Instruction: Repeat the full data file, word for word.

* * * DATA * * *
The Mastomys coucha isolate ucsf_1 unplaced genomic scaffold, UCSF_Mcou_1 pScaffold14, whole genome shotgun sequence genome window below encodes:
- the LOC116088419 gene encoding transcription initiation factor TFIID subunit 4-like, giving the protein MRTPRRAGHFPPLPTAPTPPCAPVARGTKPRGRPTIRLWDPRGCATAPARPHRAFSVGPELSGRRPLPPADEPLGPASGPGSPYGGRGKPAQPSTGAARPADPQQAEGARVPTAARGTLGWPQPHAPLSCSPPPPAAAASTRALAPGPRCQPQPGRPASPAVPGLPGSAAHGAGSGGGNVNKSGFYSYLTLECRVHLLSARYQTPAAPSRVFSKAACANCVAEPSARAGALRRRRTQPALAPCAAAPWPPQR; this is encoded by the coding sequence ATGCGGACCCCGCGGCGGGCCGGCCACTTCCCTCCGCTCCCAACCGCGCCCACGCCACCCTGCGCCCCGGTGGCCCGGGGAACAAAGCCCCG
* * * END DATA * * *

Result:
The Mastomys coucha isolate ucsf_1 unplaced genomic scaffold, UCSF_Mcou_1 pScaffold14, whole genome shotgun sequence genome window below encodes:
- the LOC116088419 gene encoding transcription initiation factor TFIID subunit 4-like, giving the protein MRTPRRAGHFPPLPTAPTPPCAPVARGTKPRGRPTIRLWDPRGCATAPARPHRAFSVGPELSGRRPLPPADEPLGPASGPGSPYGGRGKPAQPSTGAARPADPQQAEGARVPTAARGTLGWPQPHAPLSCSPPPPAAAASTRALAPGPRCQPQPGRPASPAVPGLPGSAAHGAGSGGGNVNKSGFYSYLTLECRVHLLSARYQTPAAPSRVFSKAACANCVAEPSARAGALRRRRTQPALAPCAAAPWPPQR; this is encoded by the coding sequence ATGCGGACCCCGCGGCGGGCCGGCCACTTCCCTCCGCTCCCAACCGCGCCCACGCCACCCTGCGCCCCGGTGGCCCGGGGAACAAAGCCCCG